Having an understanding of locomotion can help to:
- Evaluate the conformation and gait of any dog.
- It can be used diagnostically to determine causes and location of lameness.
- Post-treatment it can be used to assess rehabilitation from injuries.
- In the competitive dog it can be used to assess any subclinical factors that might affect performance.
Dog Running, Sequence of Gait
Structure Basics of Locomotion
Canine locomotion can be compared to a symphony orchestra playing a composition. “All parts must blend into a harmonious pattern, from the gentle sway of the head and tail for balance to the coordinated efforts of each limb and body muscle to accomplish its special function. Conversely, also like an orchestra, if all movements are not attuned to the whole, a major fault should be evident” (Roy 1971) .
The canine structure is divided into segments when analyzing motion. The axial vertebral column is made up of many joints and is divided into anatomical segments. The cranial segment is the head, followed caudally by the neck (cervical), thoracic, abdominal (lumbo-sacral), and tail. The appendicular segments are the front legs and the back legs. These are subdivided into smaller segments by the leg joints: shoulder, elbow, carpus, hip, stifle, tarsus & phalanges. Locomotion as a whole is a result of the individual movements of these segments. Gait analysis is used to assess the movement of each of the individual joints and how they affect locomotion.
Symmetry of the Dog’s Body
Quantitative gait analysis assigns numerical values to motion and includes the application of kinetics and kinematics. The force plate is an example of kinetic analysis being used to assess lameness. The numerical values of the ground reaction forces are used to determine variances of gait. Video analysis is used to assess the kinematic parameters of locomotion. With kinematic analysis, linear parameters of movement can be measured to assess horizontal and vertical motion. Also, angular parameters can measure the degrees of movement of the joints to analyze specific joint motion.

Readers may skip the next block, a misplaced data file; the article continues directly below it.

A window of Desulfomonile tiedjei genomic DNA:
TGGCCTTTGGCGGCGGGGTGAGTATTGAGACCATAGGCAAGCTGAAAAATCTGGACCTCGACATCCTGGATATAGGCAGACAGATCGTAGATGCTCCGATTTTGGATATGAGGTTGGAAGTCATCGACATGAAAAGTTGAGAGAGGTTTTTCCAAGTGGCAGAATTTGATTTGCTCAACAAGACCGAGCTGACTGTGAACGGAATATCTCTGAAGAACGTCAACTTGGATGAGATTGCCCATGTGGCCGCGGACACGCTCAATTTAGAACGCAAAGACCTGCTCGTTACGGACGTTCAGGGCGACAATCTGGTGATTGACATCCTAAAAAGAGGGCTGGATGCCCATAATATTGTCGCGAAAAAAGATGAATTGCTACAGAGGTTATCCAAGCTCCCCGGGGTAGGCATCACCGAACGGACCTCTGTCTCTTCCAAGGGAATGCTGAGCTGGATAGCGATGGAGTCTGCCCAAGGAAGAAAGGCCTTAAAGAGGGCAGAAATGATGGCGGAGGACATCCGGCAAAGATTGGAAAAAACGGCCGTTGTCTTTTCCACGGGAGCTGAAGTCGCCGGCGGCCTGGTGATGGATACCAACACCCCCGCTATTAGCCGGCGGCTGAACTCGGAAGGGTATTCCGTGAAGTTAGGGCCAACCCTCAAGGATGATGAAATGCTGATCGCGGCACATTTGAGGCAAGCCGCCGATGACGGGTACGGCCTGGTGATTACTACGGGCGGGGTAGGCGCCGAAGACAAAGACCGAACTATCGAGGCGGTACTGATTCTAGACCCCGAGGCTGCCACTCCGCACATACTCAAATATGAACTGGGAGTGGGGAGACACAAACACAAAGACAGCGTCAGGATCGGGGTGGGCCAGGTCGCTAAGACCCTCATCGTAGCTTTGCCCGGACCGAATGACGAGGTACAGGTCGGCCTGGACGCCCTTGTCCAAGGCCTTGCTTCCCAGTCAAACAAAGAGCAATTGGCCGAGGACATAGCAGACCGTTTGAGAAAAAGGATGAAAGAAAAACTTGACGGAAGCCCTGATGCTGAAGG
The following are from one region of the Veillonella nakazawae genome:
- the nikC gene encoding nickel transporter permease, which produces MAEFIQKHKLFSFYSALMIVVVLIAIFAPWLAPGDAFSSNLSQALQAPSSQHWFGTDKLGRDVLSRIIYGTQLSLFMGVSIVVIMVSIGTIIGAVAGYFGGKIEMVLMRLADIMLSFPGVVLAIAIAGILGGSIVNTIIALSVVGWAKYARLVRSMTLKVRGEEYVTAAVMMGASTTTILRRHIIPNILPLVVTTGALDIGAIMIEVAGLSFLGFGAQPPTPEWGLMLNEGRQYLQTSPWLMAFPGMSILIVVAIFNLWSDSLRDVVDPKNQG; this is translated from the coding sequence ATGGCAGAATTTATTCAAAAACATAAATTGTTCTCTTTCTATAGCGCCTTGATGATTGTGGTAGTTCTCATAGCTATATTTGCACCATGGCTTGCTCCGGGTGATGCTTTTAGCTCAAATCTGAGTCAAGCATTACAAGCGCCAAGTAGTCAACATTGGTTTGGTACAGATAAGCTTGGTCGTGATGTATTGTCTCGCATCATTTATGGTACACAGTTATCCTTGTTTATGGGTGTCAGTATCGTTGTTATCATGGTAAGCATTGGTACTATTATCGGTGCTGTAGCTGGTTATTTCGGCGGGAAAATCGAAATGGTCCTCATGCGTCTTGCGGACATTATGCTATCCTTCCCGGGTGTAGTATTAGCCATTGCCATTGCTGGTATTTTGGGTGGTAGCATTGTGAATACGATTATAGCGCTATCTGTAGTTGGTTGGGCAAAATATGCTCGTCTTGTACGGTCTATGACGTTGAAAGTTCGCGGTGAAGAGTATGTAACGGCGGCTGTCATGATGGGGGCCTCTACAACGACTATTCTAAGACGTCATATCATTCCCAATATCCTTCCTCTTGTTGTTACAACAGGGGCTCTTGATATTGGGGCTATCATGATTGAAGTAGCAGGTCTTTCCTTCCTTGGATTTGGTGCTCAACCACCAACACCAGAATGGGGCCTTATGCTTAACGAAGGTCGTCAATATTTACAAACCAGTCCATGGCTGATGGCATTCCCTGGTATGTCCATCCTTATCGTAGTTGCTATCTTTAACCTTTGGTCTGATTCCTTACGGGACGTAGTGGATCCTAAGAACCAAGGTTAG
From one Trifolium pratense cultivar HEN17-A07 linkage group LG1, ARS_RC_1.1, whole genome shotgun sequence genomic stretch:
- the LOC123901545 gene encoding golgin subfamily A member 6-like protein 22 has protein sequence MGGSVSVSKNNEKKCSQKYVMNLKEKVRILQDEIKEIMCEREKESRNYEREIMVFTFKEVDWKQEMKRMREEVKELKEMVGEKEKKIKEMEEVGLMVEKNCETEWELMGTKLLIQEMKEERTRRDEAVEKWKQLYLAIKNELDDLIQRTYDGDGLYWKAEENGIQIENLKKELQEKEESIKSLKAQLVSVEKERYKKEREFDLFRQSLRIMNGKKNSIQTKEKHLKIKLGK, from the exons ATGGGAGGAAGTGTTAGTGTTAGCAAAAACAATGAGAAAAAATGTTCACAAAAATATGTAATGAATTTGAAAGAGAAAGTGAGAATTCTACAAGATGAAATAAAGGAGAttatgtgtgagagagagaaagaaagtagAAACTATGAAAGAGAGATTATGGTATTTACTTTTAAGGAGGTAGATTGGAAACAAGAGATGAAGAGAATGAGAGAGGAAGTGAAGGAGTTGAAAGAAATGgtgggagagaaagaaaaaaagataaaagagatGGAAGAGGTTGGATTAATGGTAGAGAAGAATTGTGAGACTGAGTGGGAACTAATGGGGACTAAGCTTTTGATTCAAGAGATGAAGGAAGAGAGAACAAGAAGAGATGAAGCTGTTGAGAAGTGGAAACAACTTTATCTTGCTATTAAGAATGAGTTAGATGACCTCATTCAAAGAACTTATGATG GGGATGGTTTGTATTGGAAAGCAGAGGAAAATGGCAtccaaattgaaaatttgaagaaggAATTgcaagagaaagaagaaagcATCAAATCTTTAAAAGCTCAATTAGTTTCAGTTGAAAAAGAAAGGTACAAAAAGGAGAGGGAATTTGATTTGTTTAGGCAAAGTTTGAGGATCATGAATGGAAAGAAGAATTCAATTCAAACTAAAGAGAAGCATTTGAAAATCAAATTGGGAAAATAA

Canine locomotion can be used to assess the function of the body as a whole by evaluating the functions of it’s individual components. The anatomy of the dog’s body is designed symmetrically. The right side should mirror the left side. In theory, then, the movements of the right side should mirror the movements of the left side. This is true to an extent, with variances due to laterality, in other words some dogs are right-handed and some dogs are left-handed.
Computerized Analyzed Dog Gait
To evaluate balanced body movement we can analyze canine locomotion. The common name for analysis of canine locomotion is “gait analysis”. There are various forms of gait, which are a combined result of body anatomy and velocity of movement. Gaits can be defined as symmetrical or asymmetrical. While in a symmetrical gait, the movements of the sides of the dog mirror each other. Examples of these gaits are the walk, trot, and pace. In an asymmetrical gait the movements of the two sides are not the same. The running gallop is an example of this type of gait.
The best gaits to use for gait analysis are the symmetrical gaits, the walk or the trot. It is easier to pick up abnormal movement while a dog is moving symmetrically. The trot is a two phase gait, and the gait that is utilized by our CAV motion analysis system we currently using for the dog. In the trot gait, one front leg and its’ contralateral rear leg are in support, followed by the other front leg and it’s contralateral rear leg. This gait is usually used by the dog at speeds to fast to walk but not fast enough for a run. Some breeds use a pace gait instead of the trot. The pace is similar to the trot except that the right side legs are in support followed by the left side legs. Our system is capable of analyzing a dog in a pace gait.
The trot gait is a symmetrical, two-beat gait
The Phases of the Trot Gait
Gaits used by the Dog
Double Suspension Rotary Gallop
Lameness is defined as a variance from normal gait. There are two types of lameness: anatomical and pathologic. Anatomical lameness may not necessarily be from pain, and can be genetic or acquired. Pathological lameness can be neural or musculoskeletal. Musculoskeletal lameness is usually caused by pain . Two diagnostic tools to assess lameness are gait analysis and the physical exam. The amount of variance from a normal gait is defined in degrees of lameness.
Most abnormalities can be detected with subjective gait analysis. A dog with a lesion causing severe sharp constant pain will carry the limb and keep the weight off it when lying down. A dull aching pain will produce a limp during the gait analysis. A lesion that produces a small pain that occurs in certain phases of locomotion allows the dog to adjust its gait for relief. The quadruped has the ability to minimize pain by altering movement in such a way that the abnormality may be unnoticeable. This altered gait can lead to subsequent orthopedic problems.
This article was published in the Auburn University Sports Medicine Program Newsletter, Summer Issue (pp 1-2) 1998.
The Importance of Including Gait Analysis in the Training Regimen.
Robert L. Gillette, DVM, MSE
Sports Medicine Veterinary Services